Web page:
Did you know that United Airlines took off from Gorst? Sounds a bit far-fetched; however, there just may be a bit of truth tucked away in there somewhere.
Let’s go back and see if we can connect the dots.
The story begins as John Gorst brings his family from Minnesota in 1888. After a journey that included having their charter boat towed, they arrived in Kitsap County. Soon after they arrived, he purchased 60 acres at the head of Sinclair Inlet.
In 1890, Gorst’s brother, Sam, arrived and purchased 160 acres nearby. Together, the brothers began a logging business.
John’s son, Vern, was born in 1876 in Minnesota and demonstrated an interest in all things transportation. At the early age of 13, he began his own business, hauling chickens across Port Orchard Bay with a log raft.
After attending Seattle Business College, Vern Gorst embarked on a number of business ventures that included the Alaska Gold Rush; a ferry service between Port Orchard, Bremerton and Manette; a bus service along the West Coast; and a partnership with Bill Boeing to produce wood for aircraft.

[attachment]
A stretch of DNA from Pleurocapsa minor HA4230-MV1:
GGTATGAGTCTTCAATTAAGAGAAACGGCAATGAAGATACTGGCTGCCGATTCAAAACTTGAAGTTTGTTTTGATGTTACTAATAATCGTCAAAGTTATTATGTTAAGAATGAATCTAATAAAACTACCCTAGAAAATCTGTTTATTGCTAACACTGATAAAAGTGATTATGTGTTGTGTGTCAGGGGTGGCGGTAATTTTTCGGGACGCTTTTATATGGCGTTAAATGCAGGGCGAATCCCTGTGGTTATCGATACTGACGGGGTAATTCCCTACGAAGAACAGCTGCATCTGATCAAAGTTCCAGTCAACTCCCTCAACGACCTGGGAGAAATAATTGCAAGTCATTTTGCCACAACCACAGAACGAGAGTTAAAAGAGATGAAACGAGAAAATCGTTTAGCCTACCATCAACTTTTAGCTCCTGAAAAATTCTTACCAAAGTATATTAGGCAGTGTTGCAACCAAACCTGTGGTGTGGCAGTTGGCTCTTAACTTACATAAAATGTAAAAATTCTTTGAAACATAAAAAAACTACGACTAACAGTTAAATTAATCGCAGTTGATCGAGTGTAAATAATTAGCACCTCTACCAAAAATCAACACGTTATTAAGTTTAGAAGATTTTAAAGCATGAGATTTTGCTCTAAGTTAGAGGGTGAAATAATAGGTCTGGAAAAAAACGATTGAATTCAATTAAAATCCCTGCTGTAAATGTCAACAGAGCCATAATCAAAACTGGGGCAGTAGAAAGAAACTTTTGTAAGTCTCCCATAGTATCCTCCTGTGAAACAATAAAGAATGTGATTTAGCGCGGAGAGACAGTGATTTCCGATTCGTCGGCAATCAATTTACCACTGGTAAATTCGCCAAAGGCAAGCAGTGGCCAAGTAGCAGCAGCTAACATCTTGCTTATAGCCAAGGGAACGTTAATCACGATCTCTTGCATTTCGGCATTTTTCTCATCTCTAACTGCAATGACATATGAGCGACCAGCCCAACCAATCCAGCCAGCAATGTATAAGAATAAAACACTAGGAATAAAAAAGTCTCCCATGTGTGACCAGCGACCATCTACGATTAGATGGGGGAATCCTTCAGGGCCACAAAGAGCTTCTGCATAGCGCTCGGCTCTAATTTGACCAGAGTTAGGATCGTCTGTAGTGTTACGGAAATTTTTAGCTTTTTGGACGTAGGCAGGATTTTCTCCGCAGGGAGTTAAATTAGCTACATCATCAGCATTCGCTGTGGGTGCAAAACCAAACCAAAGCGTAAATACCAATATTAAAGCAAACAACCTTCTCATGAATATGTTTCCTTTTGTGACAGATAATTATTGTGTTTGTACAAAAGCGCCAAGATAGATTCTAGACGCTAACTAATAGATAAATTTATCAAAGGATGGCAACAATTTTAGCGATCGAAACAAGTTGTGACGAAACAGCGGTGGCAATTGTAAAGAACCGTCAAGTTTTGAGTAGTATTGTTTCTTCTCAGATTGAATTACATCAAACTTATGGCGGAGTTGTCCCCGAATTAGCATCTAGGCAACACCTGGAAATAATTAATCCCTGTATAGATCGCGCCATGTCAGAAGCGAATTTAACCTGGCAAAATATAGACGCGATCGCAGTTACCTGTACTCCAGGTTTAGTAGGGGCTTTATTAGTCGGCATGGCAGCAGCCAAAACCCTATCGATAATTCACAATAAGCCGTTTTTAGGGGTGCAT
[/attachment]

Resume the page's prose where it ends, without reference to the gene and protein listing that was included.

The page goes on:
The first successful powered flight by the Wright brothers in 1903 captured the imagination of then 28-year-old Vern Gorst. The hook was set and he had been bitten by the aviation bug. So keen was his interest in flying that he taught himself to fly at age 38.
Gorst was always on the lookout for business opportunities and eager to continue flying, he launched Pacific Air Transport. In 1925, Pacific Air Transport landed a contract to deliver mail between Seattle and Los Angeles. If you think flying today is taxing, consider the fact that you could get one of the few available flights to LA from Seattle for $135. Of course, that flight would be in an open cockpit, sitting on a mail bag for 18 hours.
In 1928, with expansion in mind, Gorst sold a majority portion of Pacific Air Transport to Bill Boeing. This was done so he could purchase a flying boat, with an eye on yet another mail contract. The next year, Gorst began an air service between Bremerton and Seattle. Soon, he was operating another route in Alaska, between Juneau and Cordova.
It was not long after that government regulators became concerned that Boeing owned or controlled a number of small airlines. A group representing Boeing Air Transport, United Aircraft and Transport, Varney Air Lines, Pacific Air Transport and National Air Transport met at the Gorst family home in an effort to find a solution. They concluded that the best answer was to form a new company merging under the name of United Air Lines. The government agreed and the rest is written in history.
Now all the dots connect!